Oliver adjusted the focus on his large format SLR camera, double checked the exposure settings, then stepped away and tapped the remote trigger button on his phone. The camera began snapping and whirring as it cycled through a series of exposures, ranging from a low setting so dark that it captured nothing but the rays of sunlight streaking down through the dense cover of cypress limbs and kudzu, to an upper range at which only the deepest shadows beneath the dilapidated porch were not blown out to pure white. It was tricky, capturing so many frames of the same scene without blurring the image, but Oliver thought that the end result would be worth the effort. Once the camera had captured the scene in every possible range of light and depth of field Oliver would download the images into his computer, run them through a series of combining filters, and craft an image that was as much a work of art as a traditional photograph. Rather than a mere photograph of an abandoned farmhouse, the image would convey precisely the details and mood that he chose. In his more eloquent moments, usually fueled by several beers and a late night of photo editing, Oliver had been known to describe the process as “light painting.”
Such rambling, artistic rants tended to leave Oliver with a feeling of embarrassment the next morning, but with his usual topic of relic hunting somewhat off limits at the moment, he supposed that he had to find enjoyment wherever he could.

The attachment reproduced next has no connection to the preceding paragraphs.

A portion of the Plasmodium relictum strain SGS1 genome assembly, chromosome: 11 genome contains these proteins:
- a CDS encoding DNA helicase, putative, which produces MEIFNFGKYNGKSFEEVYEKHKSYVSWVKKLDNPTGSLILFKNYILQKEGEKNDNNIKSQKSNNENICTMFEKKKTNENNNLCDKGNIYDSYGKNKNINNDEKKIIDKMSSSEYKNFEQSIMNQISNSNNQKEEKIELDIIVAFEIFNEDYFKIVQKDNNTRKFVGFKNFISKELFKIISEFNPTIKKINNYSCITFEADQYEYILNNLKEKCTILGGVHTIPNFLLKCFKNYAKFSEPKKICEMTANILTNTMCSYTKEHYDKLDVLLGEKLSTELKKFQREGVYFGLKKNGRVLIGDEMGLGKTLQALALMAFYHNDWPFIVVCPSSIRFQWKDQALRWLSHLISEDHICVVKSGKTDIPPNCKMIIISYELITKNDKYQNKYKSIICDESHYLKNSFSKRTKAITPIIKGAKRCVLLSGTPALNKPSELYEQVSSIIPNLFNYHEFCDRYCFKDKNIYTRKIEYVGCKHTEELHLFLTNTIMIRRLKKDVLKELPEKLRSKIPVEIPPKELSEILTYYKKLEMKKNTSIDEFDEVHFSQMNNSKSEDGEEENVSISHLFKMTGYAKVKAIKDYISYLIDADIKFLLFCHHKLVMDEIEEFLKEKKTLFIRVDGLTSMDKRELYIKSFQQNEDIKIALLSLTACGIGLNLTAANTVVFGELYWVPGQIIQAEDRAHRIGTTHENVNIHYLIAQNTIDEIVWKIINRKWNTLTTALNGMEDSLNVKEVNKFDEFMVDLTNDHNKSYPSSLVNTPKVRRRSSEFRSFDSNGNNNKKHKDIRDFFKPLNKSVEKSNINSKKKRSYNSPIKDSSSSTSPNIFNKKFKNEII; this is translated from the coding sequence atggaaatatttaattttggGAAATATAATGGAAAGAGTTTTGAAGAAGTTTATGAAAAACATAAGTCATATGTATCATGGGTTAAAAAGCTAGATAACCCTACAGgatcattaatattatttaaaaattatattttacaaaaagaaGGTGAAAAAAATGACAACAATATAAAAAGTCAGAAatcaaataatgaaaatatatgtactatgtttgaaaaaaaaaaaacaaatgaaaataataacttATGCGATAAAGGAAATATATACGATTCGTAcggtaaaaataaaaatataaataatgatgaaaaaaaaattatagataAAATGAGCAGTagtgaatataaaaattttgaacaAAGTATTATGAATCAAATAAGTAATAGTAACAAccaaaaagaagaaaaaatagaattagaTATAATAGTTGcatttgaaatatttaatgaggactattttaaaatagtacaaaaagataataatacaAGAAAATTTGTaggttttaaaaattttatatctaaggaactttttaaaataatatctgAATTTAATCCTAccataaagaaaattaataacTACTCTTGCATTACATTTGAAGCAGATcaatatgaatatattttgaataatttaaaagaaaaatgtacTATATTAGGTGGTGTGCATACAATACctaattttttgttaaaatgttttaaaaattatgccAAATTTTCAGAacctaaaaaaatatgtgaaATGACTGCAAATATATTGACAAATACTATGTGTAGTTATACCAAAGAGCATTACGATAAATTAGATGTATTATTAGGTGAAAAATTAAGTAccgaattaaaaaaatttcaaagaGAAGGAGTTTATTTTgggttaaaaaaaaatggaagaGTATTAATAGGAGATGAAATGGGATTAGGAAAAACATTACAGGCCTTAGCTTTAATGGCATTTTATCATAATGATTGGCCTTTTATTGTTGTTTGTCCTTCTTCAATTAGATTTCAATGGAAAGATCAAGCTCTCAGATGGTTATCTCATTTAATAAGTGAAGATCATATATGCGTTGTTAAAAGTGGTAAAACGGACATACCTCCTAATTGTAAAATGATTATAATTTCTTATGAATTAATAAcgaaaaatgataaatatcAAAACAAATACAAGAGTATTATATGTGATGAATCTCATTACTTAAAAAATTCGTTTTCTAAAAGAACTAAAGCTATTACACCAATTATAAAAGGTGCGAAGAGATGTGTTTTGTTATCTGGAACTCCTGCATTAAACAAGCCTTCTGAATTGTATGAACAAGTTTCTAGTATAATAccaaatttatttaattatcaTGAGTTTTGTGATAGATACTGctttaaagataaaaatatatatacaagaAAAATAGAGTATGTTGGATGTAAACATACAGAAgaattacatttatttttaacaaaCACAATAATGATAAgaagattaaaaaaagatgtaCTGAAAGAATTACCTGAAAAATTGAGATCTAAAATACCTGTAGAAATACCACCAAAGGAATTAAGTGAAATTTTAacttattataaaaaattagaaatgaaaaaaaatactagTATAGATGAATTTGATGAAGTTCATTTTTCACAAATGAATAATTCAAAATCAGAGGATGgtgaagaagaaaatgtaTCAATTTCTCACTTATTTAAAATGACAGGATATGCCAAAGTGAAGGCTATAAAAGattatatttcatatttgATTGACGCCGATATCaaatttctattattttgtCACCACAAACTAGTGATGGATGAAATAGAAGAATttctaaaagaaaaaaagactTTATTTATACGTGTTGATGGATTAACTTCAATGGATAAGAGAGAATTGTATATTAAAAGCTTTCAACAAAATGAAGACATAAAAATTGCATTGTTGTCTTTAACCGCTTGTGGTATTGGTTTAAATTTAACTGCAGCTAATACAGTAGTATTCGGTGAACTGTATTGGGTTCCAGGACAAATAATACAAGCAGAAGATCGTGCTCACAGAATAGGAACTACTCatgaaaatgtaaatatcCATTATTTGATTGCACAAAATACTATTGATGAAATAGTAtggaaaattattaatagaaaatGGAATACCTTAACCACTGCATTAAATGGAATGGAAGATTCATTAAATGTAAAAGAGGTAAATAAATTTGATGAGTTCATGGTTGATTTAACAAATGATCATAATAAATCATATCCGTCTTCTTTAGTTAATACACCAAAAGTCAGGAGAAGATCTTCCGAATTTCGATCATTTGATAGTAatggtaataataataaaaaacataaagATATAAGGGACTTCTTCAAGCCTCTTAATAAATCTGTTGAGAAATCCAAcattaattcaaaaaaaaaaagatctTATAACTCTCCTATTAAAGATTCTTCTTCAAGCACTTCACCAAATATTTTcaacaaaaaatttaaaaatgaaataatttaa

Oliver’s decision to take a break from the relic hunting game had not exactly been on a voluntary basis. About half a year before arriving in Louisiana, Oliver had succeeded in finding yet another of the mysterious metal shards that he had been hunting for over a decade. Each of the fragments, he had tracked down five in his own right and inherited a sixth from his uncle, was made of a mysterious silvery metal that remained cold to the touch in seemingly any environment. Oliver had found the shards in remote locations throughout the world, many of them hidden by a mysterious organization that Oliver had initially called the Creed, but had since leaned referred to itself as Watchers. Whatever they might be called, this organization had long guarded the shards, arranging for them to be placed in remote locations throughout the world where their impact on humanity could be minimized. It was by tracking down the shards and gathering them together in one place that Oliver had drawn the ire of the organization and, as strange as it still seemed to him, attracted the attention of three persons who had once been worshiped as part of the Norse pantheon. Following the near disaster of his encounter with those long forgotten deities, one of them, a woman named Remiel, had arranged the truce between Oliver and the other Watchers. Under the terms of the deal, Oliver had once again scattered the shards, this time to a variety of bank vaults in small towns across the United States, and had agreed to not bring them together again without Remiel’s consent. It was an unspoken, but strongly implied, element of the arrangement that he would also cease to search for more shards.